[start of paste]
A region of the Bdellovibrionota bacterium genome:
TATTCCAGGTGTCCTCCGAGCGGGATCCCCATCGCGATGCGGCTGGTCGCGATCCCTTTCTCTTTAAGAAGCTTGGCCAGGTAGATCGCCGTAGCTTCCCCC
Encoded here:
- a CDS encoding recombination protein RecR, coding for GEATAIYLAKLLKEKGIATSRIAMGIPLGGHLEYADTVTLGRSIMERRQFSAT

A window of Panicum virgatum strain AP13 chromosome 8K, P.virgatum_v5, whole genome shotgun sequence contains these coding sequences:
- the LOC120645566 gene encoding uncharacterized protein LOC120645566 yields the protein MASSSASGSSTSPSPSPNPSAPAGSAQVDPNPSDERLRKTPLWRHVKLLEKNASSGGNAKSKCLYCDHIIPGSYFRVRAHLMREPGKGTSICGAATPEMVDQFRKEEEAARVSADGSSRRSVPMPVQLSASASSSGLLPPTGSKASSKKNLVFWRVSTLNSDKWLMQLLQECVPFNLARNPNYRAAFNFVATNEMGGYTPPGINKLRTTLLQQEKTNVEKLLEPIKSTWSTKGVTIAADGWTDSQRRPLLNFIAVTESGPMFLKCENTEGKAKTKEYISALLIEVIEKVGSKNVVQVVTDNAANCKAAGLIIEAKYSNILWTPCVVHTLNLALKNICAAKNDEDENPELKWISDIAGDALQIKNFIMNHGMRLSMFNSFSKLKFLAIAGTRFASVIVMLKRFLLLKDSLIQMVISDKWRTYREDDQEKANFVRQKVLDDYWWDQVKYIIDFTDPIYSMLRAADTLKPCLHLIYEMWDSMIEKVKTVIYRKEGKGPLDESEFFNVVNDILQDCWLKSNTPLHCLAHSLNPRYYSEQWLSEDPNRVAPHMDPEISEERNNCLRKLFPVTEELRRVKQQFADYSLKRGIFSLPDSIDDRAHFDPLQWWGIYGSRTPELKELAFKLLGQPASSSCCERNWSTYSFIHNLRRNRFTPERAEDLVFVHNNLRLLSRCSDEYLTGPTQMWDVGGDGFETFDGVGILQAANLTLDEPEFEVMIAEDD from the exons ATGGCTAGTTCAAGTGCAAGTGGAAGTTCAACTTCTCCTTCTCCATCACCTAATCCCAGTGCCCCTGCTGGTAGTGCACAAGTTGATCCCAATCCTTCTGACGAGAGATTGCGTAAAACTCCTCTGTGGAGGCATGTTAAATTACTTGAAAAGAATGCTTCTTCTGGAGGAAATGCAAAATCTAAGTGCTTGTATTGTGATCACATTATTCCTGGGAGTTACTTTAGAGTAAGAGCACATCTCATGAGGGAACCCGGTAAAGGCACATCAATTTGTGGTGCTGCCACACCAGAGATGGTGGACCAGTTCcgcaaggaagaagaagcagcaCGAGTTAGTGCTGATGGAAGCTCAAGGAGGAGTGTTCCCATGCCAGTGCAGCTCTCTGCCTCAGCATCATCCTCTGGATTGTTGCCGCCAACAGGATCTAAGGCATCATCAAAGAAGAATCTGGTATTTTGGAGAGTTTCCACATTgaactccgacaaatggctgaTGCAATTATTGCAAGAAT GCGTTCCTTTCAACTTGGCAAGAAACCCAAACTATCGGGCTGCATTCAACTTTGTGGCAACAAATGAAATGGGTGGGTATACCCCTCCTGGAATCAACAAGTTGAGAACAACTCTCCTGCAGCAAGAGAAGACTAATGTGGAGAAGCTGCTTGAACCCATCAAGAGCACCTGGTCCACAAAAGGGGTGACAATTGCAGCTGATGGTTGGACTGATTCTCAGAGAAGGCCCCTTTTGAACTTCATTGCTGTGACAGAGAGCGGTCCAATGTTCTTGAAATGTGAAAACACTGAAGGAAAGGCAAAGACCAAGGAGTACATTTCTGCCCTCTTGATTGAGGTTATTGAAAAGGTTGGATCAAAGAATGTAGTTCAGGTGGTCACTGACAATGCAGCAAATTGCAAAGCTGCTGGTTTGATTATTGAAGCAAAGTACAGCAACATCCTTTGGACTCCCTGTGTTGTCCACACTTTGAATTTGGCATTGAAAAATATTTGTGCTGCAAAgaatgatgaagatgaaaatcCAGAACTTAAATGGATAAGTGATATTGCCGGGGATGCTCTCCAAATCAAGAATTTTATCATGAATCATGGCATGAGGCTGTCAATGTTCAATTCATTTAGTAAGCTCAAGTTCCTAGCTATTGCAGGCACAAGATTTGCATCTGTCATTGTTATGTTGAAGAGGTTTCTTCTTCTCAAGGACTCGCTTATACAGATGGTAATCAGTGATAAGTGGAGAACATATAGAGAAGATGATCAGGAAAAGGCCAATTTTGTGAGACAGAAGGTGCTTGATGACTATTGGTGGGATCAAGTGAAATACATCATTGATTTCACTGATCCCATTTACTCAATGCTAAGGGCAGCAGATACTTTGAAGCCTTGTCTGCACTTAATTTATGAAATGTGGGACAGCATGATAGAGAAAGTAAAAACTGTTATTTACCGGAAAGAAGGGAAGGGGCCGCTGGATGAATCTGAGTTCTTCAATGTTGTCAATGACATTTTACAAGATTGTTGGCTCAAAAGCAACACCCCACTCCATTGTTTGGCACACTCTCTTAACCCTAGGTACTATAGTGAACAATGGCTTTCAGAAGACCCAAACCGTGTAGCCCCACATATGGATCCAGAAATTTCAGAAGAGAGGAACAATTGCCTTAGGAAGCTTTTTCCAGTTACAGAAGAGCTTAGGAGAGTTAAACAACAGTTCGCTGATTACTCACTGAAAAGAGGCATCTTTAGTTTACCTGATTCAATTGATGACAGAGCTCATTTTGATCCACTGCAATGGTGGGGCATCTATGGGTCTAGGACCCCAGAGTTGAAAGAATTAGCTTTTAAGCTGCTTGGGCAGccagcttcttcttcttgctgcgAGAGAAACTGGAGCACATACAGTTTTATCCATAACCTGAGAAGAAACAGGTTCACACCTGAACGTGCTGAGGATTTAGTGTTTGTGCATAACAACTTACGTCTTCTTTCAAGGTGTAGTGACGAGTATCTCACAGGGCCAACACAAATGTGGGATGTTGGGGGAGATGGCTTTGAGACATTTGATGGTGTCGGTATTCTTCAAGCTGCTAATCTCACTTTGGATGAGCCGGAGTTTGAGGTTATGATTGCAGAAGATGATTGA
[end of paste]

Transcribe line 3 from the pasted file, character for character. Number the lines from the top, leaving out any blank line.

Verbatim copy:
Encoded here: